In 2011, Nauroze Anees was sentenced to three months in prison. He claims that he was charged with ‘recklessly causing injury’ for an action taken while defending his partner at a cafe in Melbourne.

“I was sitting with my partner celebrating our anniversary when eight people assaulted my partner. I had to jump and defend her,” he said.

Later on, he applied for a partner visa which was refused and after he was released from prison he was placed in immigration detention.

Allegations of visa bribes

Earlier this year, he came into the media limelight about allegations he made relating to a detainee allegedly getting a visa through bribes.

In a blog, he claimed how a detainee got out of the detention centre by paying bribe money.

Senate estimates hearing

Greens Seantor, Nick McKim
Greens Seantor, Nick McKim

During a Senate Standing Committees on Legal and Constitutional Affairs’ hearing on 18th February 2019, Greens Senator Nick McKim inquired about an article published by Fairfax, ‘Hundreds of foreign criminals are being handed back their cancelled visas'?.

He asked if the Department of Home Affairs is looking after the allegation that, “for a payment of $80,000, you can get out of detention and into circulation?’”

Mr Michael Pezzullo, Secretary of the department replied, ‘yes’.

Full transcript of the hearing can be read here.

Australia Border Force

In a media release, the Department of Home Affairs and the Australian Border Force (ABF) rejected the claims of Mr Nauroze Anees’ removal from Australia of being expedited due to any interaction with the media.

“He was one of several detainees visited by the ABF at Perth Immigration Detention Centre on 18 February, to discuss their removal from Australia.

“This individual’s case has been comprehensively assessed by the Department, twice by the Administrative Appeals Tribunal and the Federal Court. Planning for his removal from Australia is in line with normal practices.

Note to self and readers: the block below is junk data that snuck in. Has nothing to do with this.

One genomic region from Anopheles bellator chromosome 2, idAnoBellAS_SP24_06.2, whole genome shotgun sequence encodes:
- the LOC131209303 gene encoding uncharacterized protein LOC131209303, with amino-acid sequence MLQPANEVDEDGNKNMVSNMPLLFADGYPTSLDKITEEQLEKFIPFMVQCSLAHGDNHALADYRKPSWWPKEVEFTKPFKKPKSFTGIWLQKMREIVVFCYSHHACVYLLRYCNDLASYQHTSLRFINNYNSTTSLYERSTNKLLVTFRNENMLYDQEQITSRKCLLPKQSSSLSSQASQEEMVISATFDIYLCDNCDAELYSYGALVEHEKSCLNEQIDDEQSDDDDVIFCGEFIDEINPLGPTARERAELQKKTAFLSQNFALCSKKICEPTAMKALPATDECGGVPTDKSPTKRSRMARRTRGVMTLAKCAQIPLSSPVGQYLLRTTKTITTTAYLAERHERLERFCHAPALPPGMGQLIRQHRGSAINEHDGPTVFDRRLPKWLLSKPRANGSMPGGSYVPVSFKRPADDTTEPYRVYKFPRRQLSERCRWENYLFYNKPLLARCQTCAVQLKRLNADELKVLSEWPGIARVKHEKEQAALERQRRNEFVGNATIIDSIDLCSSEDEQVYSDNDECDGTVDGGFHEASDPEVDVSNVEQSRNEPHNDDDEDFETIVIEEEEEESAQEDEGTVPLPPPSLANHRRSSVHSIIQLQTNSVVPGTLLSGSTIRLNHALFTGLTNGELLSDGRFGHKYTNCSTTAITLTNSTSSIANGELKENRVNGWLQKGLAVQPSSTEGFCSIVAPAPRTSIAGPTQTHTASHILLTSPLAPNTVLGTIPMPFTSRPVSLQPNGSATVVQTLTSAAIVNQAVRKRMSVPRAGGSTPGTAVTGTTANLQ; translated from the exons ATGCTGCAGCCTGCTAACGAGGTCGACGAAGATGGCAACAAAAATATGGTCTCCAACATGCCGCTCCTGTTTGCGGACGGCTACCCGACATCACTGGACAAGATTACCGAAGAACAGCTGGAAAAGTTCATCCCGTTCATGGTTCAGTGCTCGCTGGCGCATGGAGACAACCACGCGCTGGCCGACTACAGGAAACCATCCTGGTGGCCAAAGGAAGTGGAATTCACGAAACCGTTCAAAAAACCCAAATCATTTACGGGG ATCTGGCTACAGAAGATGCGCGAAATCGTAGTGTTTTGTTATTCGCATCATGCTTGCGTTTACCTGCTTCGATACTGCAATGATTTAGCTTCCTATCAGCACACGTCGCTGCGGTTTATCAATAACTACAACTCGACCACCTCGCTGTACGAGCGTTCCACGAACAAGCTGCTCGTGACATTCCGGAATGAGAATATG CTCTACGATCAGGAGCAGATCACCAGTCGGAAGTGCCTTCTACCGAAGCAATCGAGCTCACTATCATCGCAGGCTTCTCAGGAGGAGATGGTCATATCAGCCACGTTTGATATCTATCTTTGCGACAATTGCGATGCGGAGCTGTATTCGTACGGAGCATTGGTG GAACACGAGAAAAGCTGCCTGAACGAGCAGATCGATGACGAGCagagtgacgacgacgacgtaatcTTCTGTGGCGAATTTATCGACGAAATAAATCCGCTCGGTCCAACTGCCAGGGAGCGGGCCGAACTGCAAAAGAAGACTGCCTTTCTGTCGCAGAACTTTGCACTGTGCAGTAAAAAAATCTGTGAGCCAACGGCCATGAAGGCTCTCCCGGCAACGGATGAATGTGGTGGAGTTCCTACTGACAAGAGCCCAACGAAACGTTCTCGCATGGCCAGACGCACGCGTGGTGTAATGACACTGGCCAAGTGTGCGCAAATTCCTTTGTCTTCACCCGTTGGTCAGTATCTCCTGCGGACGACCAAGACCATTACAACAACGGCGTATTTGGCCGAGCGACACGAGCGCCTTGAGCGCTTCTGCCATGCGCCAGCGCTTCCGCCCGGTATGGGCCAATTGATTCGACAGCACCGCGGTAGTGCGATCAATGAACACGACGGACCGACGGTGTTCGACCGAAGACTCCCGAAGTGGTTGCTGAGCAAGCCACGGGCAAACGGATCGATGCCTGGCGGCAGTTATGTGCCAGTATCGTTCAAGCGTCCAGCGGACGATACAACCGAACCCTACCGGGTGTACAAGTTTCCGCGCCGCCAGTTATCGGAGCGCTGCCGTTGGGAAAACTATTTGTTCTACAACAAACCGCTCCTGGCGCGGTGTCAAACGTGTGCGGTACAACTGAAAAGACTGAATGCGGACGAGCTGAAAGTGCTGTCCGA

“The ABF has a legislative obligation to remove people from Australia once immigration matters have been finalised.”

The ABF said that those people, whose immigration matters are finalised, are expected to leave Australia.

“While there is nothing to verify the authenticity of the audio recording released in the media, there is nothing in it that indicates improper practice by the officers or the Department,“ the ABF said.

“The ABF has a legislative obligation to remove people from Australia once immigration matters have been finalised.”

The allegations have been referred to the Australian Commission for Law Enforcement Integrity.

Senator Nick McKim has welcomed the referral.

“While we welcome the referral of this case to the Australian Commission for Law Enforcement Integrity, these allegations highlight the need for a national anti-corruption watchdog.”

“It is crucial that the allegations of corruption are properly investigated.”

Detention continues

The Pakistani High Commission calls the detention ‘over-stretched’ and ‘uncomfortably prolonged’ which has been causing the detainee and his partner a lot of discomfort, mental stress and hardship.

“It is pertinent to mention here that, his partner, an Australian citizen is suffering from severe mental challenges and Mr Anees is her only support and caregiver.”

Senator McKim told SBS Urdu that his office is in regular contact with Nauroze and that he has made a number of representations on his behalf.

Mr Anees says he has not met his partner since his detention and calls it 'mental torture'.

"She has been left homeless vulnerable. I was her only support."

"She still is hospitalised in Melbourne."

“Every single day I don’t want to live anymore because what is life without purpose if you are not with the one you love.”